BRAND HIGHLIGHTS: Halston hit the fashion mainstream after designing Jacqueline Kennedy’s famous pillbox hat which she wore to the presidential inauguration in 1961. While his fashion expertise originated in his millinery skills, Halston began designing glamorous & chic womenswear for the “everyday woman” in the ’70s.
While the ’70s was an opulent time of glitz & glam — and Halston himself a frequent party animal at Studio 54 and other legendary discotheques of the period — Halston’s designs were elongating elegance marked with asymmetrical and other strong cuts and solid colors.
His most famous design and arguably the second most famous “dress invention” of the period next to Diane Von Furstenberg’s wrap dress was the “Ultrasuede” shirtdress which came in a variety of colors and was machine washable, a modern convenience for the time.
He was famous not only for partying with the stars, but for dressing them: Bianca Jagger was one of his most famous customers & muses. He even threw a birthday party for her at Studio 54 in 1977, in which she’s famously adorned in a Halston hooded dress that was re-introduced for the Fall 2011 season last Fashion Week.
WATCH THE FALL 2011 RUNWAYS: Halston Fall/Winter 2011
Halston (left) with Bianca Jagger at her famous Studio 54 birthday bash. Note the resemblance in hoods between then (1977) and now (fall/winter 2011 Halston collection).
YSL: THE INDUSTRY ICON
THE DESIGNER: Yves Saint Laurent
BRAND FOUNDED: 1962
BRAND HIGHLIGHTS: Algeria-born designer Yves Saint Laurent moved to Paris when he was 17, where he enrolled in fashion school with — who would have known? — Karl Lagerfeld as a fellow student. Both won awards for their designs while enrolled and would gain equal fame with their designs as brand developers years later.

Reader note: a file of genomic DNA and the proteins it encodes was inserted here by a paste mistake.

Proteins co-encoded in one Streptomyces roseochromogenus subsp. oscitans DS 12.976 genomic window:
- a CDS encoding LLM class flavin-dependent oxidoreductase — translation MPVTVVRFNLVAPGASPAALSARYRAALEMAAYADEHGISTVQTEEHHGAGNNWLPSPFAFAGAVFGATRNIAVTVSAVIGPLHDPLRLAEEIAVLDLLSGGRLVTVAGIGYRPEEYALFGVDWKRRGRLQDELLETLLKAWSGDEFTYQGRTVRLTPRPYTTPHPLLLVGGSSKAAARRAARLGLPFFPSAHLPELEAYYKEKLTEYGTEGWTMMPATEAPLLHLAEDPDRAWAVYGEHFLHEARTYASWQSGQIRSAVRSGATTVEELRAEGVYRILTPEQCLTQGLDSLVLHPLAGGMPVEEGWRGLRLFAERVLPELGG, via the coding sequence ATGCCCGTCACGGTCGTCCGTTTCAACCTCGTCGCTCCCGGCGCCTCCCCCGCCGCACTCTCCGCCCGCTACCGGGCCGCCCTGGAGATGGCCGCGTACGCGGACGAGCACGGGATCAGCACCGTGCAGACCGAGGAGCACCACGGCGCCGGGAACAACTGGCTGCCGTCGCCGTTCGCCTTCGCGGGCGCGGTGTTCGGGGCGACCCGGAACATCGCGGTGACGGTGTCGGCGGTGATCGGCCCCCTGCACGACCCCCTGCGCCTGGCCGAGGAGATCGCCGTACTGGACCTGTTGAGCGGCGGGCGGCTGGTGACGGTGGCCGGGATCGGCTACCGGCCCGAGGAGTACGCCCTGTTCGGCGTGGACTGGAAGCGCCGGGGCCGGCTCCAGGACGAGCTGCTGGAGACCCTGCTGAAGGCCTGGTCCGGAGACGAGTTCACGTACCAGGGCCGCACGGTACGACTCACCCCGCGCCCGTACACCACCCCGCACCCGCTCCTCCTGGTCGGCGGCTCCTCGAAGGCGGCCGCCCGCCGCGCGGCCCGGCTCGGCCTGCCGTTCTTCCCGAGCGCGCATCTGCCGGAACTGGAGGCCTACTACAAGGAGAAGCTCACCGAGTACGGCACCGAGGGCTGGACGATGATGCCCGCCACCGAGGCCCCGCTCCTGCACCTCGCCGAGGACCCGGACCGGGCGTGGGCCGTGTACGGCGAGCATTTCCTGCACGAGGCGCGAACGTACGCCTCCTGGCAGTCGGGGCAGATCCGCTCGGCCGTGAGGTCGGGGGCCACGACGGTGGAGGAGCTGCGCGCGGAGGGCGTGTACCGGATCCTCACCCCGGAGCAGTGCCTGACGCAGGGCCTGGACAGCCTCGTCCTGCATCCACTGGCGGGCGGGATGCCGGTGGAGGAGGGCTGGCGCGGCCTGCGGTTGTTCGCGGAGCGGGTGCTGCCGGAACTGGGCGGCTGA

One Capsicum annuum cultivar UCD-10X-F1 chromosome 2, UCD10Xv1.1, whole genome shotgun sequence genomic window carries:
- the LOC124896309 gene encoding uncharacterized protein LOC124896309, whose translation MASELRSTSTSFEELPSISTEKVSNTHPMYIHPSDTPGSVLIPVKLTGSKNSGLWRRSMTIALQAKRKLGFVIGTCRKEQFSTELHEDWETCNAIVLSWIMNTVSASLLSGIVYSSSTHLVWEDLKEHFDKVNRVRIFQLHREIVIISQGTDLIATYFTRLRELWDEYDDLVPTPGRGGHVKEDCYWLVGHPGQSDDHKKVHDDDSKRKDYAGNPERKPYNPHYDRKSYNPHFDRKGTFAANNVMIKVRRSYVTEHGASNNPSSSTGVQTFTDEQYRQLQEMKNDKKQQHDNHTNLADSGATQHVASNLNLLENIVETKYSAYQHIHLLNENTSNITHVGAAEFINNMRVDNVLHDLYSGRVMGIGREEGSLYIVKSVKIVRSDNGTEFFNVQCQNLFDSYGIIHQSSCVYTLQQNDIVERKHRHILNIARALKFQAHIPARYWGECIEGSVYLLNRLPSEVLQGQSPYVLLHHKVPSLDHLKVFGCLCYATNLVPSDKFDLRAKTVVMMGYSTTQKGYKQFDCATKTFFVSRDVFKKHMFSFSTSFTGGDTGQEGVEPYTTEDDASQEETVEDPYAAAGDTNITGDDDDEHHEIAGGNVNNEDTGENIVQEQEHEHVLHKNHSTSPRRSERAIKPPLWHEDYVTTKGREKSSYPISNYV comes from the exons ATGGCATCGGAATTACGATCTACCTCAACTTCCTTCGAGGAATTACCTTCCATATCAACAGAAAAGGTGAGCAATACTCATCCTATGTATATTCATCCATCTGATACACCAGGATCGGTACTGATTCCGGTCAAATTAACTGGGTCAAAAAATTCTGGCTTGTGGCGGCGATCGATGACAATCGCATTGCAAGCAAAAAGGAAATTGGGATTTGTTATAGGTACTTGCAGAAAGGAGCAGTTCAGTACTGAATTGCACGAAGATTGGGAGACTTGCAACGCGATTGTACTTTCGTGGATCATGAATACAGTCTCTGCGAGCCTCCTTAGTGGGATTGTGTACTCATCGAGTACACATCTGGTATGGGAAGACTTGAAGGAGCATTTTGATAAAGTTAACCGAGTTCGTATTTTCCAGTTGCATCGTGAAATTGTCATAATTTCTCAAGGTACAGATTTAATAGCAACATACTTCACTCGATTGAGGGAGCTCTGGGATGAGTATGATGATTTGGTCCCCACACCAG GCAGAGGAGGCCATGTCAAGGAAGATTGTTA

Noted for his design genius, Laurent was recruited to work under Christian Dior until his untimely death in 1957. He would go on to manage the brand as head creative designer until he was let go in 1960 following his decision to enroll in the military. While I can’t find research explaining “why” he chose to leave the label for a short-lived military stint, I can conclude that had he not followed his compulsions he may not have launched his own brand as soon as he did in 1962.
In his heyday of ’60s fashion and ’70s style, YSL was known best for making masculine styles appropriate for the female form. We can all bow to YSL in thanks for designing the women’s version of the tuxedo “smoking” jacket & pantsuits in 1966. As the story goes, a woman was banned from dining at The Plaza Hotel in the late ’60s because she was wearing a YSL pantsuit and not the more standard female suiting of a dress.
He found creative freedom in pieces not socially accepted for women of the times just yet. He arguably was a non-conventional designer because he created his own trends and decided what was appropriate for women to wear, no matter the social conventions of the time.
He democratized fashion couture for the real woman by introducing a ready-to-wear line in 1971 while other French couturiers were still designing haute couture. Again, he stepped away from the assumptions of the time to create the brand that represented what he wanted to offer women most: confidence.
WATCH THE VINTAGE RUNWAYS: YSL on the Runways in the ’80s
MORE ’60s FASHION HISTORY
TRENDS: How Trends of Today Were Influenced by the ‘60s
PICTURES: Photos of ’60s Fashion from McCall’s Magazine
HOW-TO: Style a Drop Waist Dress from the 1960s
SPRING: Everything You Wanted to Know About ’60s Spring Dresses
STYLE: Your Easy Guide to ‘60s Bathing Suits
PLUS: ‘70s FASHION HISTORY
CELEBS: The 70’s Clothing Trends you can wear today
CELEBS: The Influences of ‘70s Celebs on Fashion Part I
CELEBS: The Influences of ‘70s Celebs on Fashion Part II
VIDEO: How I Styled a ‘70s Maxi Dress at the Manhattan Vintage Show
LOOKBOOK: How to Wear a ‘70s Pleated Plaid Skirt and ‘70s Velvet Shorts Styled for Today
PLUS: Why Midi Skirts Angered Women in the ‘70s